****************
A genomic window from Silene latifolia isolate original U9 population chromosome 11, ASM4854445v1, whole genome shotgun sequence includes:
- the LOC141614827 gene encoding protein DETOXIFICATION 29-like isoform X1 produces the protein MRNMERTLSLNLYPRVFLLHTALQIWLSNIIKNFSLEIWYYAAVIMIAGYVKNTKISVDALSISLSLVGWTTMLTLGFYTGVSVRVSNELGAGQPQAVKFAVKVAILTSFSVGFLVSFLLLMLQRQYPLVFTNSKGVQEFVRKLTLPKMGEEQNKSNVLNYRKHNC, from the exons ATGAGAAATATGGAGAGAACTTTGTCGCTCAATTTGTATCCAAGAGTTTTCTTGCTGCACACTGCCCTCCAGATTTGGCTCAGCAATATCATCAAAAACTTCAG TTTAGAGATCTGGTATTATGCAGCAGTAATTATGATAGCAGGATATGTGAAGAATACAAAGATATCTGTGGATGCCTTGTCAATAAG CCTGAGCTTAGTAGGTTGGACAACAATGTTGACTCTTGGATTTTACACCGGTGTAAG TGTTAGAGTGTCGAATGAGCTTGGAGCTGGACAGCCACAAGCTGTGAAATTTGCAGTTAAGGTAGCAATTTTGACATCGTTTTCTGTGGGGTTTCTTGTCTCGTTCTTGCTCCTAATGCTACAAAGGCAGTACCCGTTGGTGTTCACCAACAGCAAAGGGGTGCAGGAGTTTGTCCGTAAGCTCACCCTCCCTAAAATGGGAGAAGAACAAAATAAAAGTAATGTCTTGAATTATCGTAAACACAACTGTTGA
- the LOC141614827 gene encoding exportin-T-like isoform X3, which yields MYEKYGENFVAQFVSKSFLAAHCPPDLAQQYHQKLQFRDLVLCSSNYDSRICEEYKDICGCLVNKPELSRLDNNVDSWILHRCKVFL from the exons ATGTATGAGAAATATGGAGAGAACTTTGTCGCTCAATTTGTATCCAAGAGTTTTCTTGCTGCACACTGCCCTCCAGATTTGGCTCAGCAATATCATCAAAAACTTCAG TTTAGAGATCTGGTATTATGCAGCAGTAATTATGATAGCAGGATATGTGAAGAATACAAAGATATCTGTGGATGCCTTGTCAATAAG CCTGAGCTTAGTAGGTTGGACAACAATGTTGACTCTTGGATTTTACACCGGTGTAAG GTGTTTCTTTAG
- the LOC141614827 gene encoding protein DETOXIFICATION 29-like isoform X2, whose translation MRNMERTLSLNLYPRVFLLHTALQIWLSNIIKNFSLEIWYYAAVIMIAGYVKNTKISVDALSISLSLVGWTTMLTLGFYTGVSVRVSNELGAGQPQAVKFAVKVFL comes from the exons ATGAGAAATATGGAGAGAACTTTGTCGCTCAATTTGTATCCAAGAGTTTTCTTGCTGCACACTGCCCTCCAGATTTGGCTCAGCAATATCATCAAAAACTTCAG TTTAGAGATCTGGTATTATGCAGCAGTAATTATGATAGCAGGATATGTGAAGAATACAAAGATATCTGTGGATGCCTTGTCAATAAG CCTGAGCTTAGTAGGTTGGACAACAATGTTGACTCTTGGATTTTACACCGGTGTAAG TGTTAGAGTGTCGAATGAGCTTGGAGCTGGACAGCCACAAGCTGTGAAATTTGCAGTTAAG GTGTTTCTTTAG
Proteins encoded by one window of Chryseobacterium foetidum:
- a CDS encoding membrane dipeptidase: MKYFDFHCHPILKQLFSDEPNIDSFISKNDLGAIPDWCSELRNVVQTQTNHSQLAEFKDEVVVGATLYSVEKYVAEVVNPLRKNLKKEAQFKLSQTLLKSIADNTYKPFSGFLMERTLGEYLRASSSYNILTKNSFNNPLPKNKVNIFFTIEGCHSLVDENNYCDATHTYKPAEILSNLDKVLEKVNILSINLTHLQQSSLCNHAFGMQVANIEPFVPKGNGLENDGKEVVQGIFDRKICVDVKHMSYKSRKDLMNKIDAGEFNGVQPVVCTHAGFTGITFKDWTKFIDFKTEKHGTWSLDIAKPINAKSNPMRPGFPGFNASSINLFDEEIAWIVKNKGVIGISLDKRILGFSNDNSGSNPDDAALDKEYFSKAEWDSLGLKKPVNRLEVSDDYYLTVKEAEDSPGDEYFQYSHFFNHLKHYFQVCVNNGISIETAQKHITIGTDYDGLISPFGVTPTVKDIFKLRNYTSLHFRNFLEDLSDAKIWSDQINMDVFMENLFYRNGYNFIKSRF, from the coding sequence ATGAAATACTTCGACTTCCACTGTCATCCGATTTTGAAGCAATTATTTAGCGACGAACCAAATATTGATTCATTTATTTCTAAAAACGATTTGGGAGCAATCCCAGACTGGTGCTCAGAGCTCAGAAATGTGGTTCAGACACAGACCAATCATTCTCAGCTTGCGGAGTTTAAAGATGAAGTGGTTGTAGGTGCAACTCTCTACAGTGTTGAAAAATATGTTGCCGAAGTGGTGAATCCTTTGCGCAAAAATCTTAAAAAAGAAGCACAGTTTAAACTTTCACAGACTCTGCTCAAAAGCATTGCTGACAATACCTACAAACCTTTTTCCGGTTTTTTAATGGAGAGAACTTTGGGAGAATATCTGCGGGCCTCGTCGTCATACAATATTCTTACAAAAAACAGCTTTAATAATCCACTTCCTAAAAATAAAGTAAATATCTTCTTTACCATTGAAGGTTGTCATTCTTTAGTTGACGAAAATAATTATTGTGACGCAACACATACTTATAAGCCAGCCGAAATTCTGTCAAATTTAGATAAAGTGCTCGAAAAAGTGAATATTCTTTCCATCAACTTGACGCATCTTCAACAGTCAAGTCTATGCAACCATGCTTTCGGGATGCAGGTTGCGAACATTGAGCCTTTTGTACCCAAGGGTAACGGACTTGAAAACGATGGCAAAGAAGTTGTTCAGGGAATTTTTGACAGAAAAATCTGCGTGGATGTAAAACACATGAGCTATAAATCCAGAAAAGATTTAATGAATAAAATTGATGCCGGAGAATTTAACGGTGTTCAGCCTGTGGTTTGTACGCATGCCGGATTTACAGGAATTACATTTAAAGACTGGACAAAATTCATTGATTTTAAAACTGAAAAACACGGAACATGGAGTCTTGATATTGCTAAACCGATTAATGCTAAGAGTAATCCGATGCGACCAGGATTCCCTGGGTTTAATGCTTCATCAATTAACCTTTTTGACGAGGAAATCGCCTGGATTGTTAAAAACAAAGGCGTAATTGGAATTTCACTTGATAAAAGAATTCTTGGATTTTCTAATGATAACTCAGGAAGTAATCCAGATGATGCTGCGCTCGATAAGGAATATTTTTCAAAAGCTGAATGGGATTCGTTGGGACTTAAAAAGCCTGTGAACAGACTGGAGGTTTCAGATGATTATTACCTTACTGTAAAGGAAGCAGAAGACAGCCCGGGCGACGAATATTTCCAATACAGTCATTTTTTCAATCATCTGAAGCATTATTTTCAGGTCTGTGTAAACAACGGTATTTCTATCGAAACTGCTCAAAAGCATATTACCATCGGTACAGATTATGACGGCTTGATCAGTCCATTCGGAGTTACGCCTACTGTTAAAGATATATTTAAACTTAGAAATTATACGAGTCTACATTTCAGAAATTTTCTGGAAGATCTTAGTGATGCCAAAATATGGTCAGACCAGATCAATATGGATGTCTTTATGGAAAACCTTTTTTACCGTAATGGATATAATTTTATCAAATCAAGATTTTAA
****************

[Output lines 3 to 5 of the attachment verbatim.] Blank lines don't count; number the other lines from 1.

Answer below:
- the LOC141614827 gene encoding exportin-T-like isoform X3, which yields MYEKYGENFVAQFVSKSFLAAHCPPDLAQQYHQKLQFRDLVLCSSNYDSRICEEYKDICGCLVNKPELSRLDNNVDSWILHRCKVFL from the exons ATGTATGAGAAATATGGAGAGAACTTTGTCGCTCAATTTGTATCCAAGAGTTTTCTTGCTGCACACTGCCCTCCAGATTTGGCTCAGCAATATCATCAAAAACTTCAG TTTAGAGATCTGGTATTATGCAGCAGTAATTATGATAGCAGGATATGTGAAGAATACAAAGATATCTGTGGATGCCTTGTCAATAAG CCTGAGCTTAGTAGGTTGGACAACAATGTTGACTCTTGGATTTTACACCGGTGTAAG GTGTTTCTTTAG
- the LOC141614827 gene encoding protein DETOXIFICATION 29-like isoform X2, whose translation MRNMERTLSLNLYPRVFLLHTALQIWLSNIIKNFSLEIWYYAAVIMIAGYVKNTKISVDALSISLSLVGWTTMLTLGFYTGVSVRVSNELGAGQPQAVKFAVKVFL comes from the exons ATGAGAAATATGGAGAGAACTTTGTCGCTCAATTTGTATCCAAGAGTTTTCTTGCTGCACACTGCCCTCCAGATTTGGCTCAGCAATATCATCAAAAACTTCAG TTTAGAGATCTGGTATTATGCAGCAGTAATTATGATAGCAGGATATGTGAAGAATACAAAGATATCTGTGGATGCCTTGTCAATAAG CCTGAGCTTAGTAGGTTGGACAACAATGTTGACTCTTGGATTTTACACCGGTGTAAG TGTTAGAGTGTCGAATGAGCTTGGAGCTGGACAGCCACAAGCTGTGAAATTTGCAGTTAAG GTGTTTCTTTAG
Proteins encoded by one window of Chryseobacterium foetidum: